From Scientific American:
Antibodies, often described as magic bullets, are actually more like tanks: big, complicated and expensive. Tinier “nanobodies,” derived from camels and llamas, may be able to infiltrate a wider range of diseases at lower cost. That is the hope, at least, of one small start-up in Belgium. Like many biotech companies, Ablynx emerged from the confluence of a serendipitous discovery, an open window of opportunity and an unreasonable ambition. Housed on two floors in a nondescript gray laboratory on a technology campus outside the university town of Ghent, Belgium, the three-year-old company employs just 45 people, 33 of them scientists and bioengineers. It is a minimal staff with a simply stated mission: find the tiniest sliver of protein that will do the job of a full-size antibody, then turn it into a billion-dollar medicine–or better yet, into the first of a whole new class of “nanobody” drugs against cancer, rheumatoid arthritis, inflammatory bowel disease, perhaps even Alzheimer’s disease.
3 Quarks Daily‘s own J. M. Tyree has a superb essay on Oprah’s recent book club summer choice, William Faulkner, in The Nation:
While bookstores and literary supplements were studiously dumbing down their lists of summer book picks, Oprah Winfrey announced that her Book Club would be embarking on an ambitious program called “A Summer of Faulkner.” Faulkner? Oprah? Really? The announcement amounted to nothing less than a sneak attack on the whole idea of beach reading–and on the intelligentsia’s perception of her as the Queen of Midcult. Not that we should have been that surprised: For some time now, Oprah has been ignoring pleas for a return to contemporary fiction, instead sending the likes of Tolstoy, Steinbeck and García Márquez up the charts. Still, as a sheer challenge, Faulkner is a quantum leap up from other classics.
By proposing to read not one but three works by a dead white male whose prose laid siege to the conventions of narrative fiction, and whose furiously lyrical exploration of race and the American South still manages to unsettle readers, Oprah is taking a major gamble on her audience’s attention span and political sensitivities. Once again, she has proved she is a more serious reader than many people–that is, anybody besides her millions of fans–reckoned. The woman Forbes magazine recently dubbed the most powerful celebrity in America seems intent on using some of her cultural capital for the brave if improbable purpose of a Faulkner revival–a project that reflects her belief in uplift through education.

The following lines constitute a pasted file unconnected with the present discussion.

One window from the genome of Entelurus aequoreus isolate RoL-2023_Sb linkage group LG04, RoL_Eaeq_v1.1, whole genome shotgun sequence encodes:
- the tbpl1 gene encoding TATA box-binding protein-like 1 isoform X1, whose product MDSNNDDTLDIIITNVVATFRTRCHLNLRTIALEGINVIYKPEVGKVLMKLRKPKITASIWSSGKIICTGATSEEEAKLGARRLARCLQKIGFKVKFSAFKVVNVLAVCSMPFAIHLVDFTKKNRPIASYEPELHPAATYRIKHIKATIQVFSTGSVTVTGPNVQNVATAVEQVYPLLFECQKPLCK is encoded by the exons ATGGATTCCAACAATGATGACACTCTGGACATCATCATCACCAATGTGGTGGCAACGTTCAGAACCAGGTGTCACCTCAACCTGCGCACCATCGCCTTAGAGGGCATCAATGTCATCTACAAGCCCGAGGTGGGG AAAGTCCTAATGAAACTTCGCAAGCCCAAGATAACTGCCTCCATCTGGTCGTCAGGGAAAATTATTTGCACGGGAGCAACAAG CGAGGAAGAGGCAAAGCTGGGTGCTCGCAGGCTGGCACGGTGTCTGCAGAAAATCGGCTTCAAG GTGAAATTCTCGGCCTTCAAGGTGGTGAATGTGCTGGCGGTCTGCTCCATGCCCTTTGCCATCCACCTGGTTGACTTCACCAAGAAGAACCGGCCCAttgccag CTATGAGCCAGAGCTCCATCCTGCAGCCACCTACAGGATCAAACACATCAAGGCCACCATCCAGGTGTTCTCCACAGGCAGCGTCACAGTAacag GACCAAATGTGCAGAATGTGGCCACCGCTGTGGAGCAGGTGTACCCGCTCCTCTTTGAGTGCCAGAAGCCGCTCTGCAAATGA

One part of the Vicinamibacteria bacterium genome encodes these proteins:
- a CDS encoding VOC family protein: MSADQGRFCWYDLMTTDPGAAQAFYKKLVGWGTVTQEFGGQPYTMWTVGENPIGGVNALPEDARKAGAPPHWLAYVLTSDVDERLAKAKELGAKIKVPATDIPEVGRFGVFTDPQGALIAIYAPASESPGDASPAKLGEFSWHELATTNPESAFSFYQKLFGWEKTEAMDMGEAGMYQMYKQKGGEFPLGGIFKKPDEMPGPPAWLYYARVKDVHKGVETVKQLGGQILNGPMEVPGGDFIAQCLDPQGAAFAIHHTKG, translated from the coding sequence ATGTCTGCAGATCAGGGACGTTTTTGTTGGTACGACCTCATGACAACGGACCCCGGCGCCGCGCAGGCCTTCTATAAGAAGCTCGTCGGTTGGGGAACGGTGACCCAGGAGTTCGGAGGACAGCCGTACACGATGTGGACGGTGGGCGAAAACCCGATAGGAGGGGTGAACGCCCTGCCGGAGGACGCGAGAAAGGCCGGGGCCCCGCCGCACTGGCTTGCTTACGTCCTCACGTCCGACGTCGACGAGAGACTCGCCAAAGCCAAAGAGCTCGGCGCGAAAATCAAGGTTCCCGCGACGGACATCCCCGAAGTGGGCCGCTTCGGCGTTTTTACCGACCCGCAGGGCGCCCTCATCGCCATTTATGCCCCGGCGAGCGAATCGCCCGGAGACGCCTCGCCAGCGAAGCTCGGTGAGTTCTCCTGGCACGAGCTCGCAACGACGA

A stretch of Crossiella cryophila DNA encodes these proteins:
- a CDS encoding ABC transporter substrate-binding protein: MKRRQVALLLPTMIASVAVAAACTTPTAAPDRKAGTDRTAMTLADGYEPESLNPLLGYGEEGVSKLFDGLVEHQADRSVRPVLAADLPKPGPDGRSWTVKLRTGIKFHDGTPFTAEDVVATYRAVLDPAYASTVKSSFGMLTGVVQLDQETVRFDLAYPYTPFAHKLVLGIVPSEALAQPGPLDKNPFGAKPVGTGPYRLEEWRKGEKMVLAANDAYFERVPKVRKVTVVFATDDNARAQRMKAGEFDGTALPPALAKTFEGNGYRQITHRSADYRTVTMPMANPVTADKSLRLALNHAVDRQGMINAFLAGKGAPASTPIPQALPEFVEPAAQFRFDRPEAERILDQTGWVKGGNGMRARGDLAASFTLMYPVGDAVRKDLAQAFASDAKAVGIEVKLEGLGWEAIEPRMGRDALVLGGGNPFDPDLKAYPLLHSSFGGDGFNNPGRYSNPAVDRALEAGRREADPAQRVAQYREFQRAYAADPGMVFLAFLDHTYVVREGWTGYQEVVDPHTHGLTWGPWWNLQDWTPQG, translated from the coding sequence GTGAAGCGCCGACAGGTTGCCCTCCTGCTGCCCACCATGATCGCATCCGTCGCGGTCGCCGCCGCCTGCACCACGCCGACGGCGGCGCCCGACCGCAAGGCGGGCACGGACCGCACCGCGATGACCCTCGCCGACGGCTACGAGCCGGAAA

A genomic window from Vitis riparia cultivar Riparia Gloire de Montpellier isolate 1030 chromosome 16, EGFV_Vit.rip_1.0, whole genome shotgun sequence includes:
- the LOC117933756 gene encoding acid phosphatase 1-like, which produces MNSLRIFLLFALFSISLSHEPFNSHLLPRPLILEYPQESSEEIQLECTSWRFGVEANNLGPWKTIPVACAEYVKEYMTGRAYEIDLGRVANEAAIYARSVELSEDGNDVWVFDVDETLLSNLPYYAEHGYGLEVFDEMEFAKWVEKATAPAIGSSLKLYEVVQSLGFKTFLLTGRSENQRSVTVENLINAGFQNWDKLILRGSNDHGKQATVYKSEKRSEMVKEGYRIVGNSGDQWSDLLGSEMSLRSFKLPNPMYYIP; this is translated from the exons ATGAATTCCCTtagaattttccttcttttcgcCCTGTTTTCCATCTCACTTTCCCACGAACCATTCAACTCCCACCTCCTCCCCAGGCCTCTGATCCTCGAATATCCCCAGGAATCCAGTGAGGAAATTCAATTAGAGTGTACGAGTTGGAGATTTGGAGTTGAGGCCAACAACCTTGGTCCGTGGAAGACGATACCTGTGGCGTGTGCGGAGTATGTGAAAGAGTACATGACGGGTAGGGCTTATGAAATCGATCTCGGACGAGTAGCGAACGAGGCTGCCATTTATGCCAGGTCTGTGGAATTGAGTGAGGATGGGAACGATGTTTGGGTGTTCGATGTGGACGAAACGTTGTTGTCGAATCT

From Scientific American:
What most distinguishes humans from other creatures is our ability to create and manipulate a wide variety of symbolic representations. This capacity enables us to transmit information from one generation to another, making culture possible, and to learn vast amounts without having direct experience–we all know about dinosaurs despite never having met one. Because of the fundamental role of symbolization in almost everything we do, perhaps no aspect of human development is more important than becoming symbol-minded. The first type of symbolic object infants and young children master is pictures. No symbols seem simpler to adults, but my colleagues and I have discovered that infants initially find pictures perplexing. The problem stems from the duality inherent in all symbolic objects: they are real in and of themselves and, at the same time, representations of something else. To understand them, the viewer must achieve dual representation: he or she must mentally represent the object as well as the relation between it and what it stands for.
John Gray reviews Twilight in the Desert: the coming Saudi oil shock and the world economy by Matthew R Simmons, in The New Statesman:
Matthew R Simmons is convinced that Saudi oil production is near its peak, or indeed may have passed it, a development with awesome implications. Simmons, a veteran oil finance insider who has been an important adviser to the Bush administration, has done a huge amount of research and bases his conclusions on carefully sifted evidence, not large theories. Yet his view is consistent with the theory of M King Hubbert, a Shell geophysicist who argued in 1956 that production rates for oil and other fossil fuels exhibit a bell curve: when roughly half the oil has been extracted, production declines. No one took much notice of Hubbert at the time, but he predicted that oil production in the continental United States would peak and start declining in the late 1960s or early 1970s – as it did. Since then a number of large oilfields have also peaked, including the North Sea in 1999. When oil peaks it does not run out – there is usually a slow decline that can be spun out by new technologies – but the unavoidable result is falling production.